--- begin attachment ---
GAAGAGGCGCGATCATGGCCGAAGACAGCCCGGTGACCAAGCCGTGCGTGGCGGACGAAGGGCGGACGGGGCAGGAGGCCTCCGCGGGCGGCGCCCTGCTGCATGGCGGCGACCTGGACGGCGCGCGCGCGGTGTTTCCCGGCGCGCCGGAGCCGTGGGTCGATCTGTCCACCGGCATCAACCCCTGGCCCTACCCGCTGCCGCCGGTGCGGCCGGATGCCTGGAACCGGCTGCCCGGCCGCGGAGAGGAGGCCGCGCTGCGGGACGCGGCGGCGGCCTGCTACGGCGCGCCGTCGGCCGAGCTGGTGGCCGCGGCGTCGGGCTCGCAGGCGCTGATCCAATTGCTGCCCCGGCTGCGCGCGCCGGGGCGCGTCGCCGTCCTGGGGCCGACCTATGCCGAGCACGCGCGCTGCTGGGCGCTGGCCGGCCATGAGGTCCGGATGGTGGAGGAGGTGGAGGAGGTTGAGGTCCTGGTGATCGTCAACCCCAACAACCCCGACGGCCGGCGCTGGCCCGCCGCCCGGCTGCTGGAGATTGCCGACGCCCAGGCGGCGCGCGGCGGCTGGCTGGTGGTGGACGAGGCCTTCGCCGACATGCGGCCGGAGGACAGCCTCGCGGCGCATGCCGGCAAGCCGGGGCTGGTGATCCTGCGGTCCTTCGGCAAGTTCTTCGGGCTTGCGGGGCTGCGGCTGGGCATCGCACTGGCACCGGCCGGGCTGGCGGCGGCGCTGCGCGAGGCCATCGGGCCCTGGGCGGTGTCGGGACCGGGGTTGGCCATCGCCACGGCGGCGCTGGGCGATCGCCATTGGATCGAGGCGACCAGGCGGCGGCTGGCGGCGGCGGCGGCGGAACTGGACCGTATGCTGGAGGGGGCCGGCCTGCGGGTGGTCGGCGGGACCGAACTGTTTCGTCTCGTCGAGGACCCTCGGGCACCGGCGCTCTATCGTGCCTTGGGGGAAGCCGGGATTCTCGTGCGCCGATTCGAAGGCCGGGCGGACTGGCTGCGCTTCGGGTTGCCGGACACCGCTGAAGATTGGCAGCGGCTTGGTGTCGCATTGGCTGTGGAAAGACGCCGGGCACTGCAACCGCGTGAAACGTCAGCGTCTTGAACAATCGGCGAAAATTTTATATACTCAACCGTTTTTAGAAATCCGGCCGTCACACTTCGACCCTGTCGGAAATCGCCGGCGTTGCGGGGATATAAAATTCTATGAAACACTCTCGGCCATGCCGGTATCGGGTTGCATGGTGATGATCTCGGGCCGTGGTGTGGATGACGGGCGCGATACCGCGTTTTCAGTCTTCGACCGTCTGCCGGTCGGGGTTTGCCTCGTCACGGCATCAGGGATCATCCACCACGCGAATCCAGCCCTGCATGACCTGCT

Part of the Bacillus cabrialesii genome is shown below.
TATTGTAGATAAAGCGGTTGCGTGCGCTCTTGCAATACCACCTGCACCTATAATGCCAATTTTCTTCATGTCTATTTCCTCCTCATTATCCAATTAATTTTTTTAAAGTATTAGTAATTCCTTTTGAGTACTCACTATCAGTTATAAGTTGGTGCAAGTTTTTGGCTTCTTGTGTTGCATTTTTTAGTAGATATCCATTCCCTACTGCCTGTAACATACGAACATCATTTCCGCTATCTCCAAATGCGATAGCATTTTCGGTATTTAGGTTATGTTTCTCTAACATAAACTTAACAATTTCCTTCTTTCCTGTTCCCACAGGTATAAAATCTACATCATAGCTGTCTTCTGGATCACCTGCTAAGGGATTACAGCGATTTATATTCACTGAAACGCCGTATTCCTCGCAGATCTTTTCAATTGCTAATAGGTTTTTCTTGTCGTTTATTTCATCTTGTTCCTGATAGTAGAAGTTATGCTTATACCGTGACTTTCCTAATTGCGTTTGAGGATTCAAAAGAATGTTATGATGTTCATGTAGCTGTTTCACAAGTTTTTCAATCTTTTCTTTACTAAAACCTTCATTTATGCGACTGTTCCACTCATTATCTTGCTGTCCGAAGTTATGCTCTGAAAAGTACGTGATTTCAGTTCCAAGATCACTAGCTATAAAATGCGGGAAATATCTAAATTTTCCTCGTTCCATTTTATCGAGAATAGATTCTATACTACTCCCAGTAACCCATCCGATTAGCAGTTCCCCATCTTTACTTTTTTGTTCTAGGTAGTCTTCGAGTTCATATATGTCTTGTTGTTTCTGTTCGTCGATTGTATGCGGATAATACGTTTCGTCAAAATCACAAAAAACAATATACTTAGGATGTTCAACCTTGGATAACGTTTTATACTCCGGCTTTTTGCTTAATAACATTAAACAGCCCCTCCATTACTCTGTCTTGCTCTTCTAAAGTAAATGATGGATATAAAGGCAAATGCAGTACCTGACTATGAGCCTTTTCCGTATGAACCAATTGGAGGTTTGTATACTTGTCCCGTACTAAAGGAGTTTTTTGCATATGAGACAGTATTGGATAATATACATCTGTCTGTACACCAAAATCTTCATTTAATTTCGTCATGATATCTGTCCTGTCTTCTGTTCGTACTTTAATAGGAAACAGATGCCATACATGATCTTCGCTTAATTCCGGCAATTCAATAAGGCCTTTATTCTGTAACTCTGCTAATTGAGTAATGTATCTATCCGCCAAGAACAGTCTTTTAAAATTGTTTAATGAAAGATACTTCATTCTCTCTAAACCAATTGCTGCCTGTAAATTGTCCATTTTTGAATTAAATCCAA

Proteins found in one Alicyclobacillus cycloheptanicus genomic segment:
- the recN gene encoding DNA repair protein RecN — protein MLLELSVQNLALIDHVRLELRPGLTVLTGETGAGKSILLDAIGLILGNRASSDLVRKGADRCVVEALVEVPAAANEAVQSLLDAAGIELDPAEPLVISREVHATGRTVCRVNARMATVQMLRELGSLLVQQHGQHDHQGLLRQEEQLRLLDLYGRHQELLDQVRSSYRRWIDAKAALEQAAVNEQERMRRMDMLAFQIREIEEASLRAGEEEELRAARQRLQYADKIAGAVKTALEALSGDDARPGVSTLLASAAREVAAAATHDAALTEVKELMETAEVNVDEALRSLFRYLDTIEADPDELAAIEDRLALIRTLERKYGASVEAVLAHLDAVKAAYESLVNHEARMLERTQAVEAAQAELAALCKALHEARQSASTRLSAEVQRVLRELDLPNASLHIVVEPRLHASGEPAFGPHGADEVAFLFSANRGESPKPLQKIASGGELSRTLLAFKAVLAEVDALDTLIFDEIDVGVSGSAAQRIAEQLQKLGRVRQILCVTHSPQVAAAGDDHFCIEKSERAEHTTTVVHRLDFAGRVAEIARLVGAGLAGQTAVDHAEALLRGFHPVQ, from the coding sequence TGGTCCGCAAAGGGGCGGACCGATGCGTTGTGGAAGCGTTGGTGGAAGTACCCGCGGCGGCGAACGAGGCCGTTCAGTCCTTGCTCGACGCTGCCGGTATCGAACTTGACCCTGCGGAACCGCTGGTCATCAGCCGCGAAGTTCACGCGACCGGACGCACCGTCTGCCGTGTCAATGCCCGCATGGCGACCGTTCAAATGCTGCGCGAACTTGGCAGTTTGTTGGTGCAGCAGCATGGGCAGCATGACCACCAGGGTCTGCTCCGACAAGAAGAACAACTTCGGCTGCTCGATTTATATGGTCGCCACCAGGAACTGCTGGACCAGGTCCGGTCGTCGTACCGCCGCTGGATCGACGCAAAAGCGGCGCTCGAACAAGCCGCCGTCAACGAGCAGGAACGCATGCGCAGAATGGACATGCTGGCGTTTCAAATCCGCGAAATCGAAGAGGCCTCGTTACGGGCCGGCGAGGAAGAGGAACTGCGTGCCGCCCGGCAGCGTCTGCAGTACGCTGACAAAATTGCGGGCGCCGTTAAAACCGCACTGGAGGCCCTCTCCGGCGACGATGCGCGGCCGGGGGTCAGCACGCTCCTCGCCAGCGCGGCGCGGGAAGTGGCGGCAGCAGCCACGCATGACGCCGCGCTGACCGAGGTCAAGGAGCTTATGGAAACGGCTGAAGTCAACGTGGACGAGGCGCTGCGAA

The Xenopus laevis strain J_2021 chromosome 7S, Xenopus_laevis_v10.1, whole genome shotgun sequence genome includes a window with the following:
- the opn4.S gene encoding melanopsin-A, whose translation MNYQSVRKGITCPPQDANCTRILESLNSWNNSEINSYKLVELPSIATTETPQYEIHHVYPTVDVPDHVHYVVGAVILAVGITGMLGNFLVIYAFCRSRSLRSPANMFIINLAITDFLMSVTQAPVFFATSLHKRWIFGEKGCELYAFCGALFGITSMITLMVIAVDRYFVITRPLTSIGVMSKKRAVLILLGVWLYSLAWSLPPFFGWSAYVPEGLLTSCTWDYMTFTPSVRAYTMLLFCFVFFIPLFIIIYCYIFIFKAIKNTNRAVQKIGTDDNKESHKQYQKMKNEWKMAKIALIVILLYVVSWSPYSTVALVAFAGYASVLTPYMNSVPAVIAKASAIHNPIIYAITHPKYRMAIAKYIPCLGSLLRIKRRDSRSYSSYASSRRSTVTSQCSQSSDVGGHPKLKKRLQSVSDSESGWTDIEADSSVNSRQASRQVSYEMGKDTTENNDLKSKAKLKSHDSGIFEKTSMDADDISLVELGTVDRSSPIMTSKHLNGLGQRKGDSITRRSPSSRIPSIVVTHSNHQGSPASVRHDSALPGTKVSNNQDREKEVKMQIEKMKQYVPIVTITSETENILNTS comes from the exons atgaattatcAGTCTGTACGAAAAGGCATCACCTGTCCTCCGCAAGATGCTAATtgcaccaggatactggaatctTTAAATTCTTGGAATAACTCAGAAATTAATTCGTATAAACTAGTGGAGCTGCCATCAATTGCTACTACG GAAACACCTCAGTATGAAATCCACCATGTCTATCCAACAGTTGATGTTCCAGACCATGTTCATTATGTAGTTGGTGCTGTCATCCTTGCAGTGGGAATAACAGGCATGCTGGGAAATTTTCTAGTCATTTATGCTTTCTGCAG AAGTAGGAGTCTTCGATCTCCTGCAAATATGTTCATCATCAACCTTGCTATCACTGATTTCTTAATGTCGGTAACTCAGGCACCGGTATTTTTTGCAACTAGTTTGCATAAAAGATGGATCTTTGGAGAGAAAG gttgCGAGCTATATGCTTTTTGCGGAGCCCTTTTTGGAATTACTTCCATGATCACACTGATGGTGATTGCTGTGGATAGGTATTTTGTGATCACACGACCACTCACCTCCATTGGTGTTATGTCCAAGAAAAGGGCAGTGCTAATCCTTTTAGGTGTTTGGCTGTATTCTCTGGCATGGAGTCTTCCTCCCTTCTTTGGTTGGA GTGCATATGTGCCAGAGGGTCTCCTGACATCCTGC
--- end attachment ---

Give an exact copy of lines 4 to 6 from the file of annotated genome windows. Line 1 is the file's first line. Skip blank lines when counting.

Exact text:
Proteins found in one Alicyclobacillus cycloheptanicus genomic segment:
- the recN gene encoding DNA repair protein RecN — protein MLLELSVQNLALIDHVRLELRPGLTVLTGETGAGKSILLDAIGLILGNRASSDLVRKGADRCVVEALVEVPAAANEAVQSLLDAAGIELDPAEPLVISREVHATGRTVCRVNARMATVQMLRELGSLLVQQHGQHDHQGLLRQEEQLRLLDLYGRHQELLDQVRSSYRRWIDAKAALEQAAVNEQERMRRMDMLAFQIREIEEASLRAGEEEELRAARQRLQYADKIAGAVKTALEALSGDDARPGVSTLLASAAREVAAAATHDAALTEVKELMETAEVNVDEALRSLFRYLDTIEADPDELAAIEDRLALIRTLERKYGASVEAVLAHLDAVKAAYESLVNHEARMLERTQAVEAAQAELAALCKALHEARQSASTRLSAEVQRVLRELDLPNASLHIVVEPRLHASGEPAFGPHGADEVAFLFSANRGESPKPLQKIASGGELSRTLLAFKAVLAEVDALDTLIFDEIDVGVSGSAAQRIAEQLQKLGRVRQILCVTHSPQVAAAGDDHFCIEKSERAEHTTTVVHRLDFAGRVAEIARLVGAGLAGQTAVDHAEALLRGFHPVQ, from the coding sequence TGGTCCGCAAAGGGGCGGACCGATGCGTTGTGGAAGCGTTGGTGGAAGTACCCGCGGCGGCGAACGAGGCCGTTCAGTCCTTGCTCGACGCTGCCGGTATCGAACTTGACCCTGCGGAACCGCTGGTCATCAGCCGCGAAGTTCACGCGACCGGACGCACCGTCTGCCGTGTCAATGCCCGCATGGCGACCGTTCAAATGCTGCGCGAACTTGGCAGTTTGTTGGTGCAGCAGCATGGGCAGCATGACCACCAGGGTCTGCTCCGACAAGAAGAACAACTTCGGCTGCTCGATTTATATGGTCGCCACCAGGAACTGCTGGACCAGGTCCGGTCGTCGTACCGCCGCTGGATCGACGCAAAAGCGGCGCTCGAACAAGCCGCCGTCAACGAGCAGGAACGCATGCGCAGAATGGACATGCTGGCGTTTCAAATCCGCGAAATCGAAGAGGCCTCGTTACGGGCCGGCGAGGAAGAGGAACTGCGTGCCGCCCGGCAGCGTCTGCAGTACGCTGACAAAATTGCGGGCGCCGTTAAAACCGCACTGGAGGCCCTCTCCGGCGACGATGCGCGGCCGGGGGTCAGCACGCTCCTCGCCAGCGCGGCGCGGGAAGTGGCGGCAGCAGCCACGCATGACGCCGCGCTGACCGAGGTCAAGGAGCTTATGGAAACGGCTGAAGTCAACGTGGACGAGGCGCTGCGAA

The Xenopus laevis strain J_2021 chromosome 7S, Xenopus_laevis_v10.1, whole genome shotgun sequence genome includes a window with the following: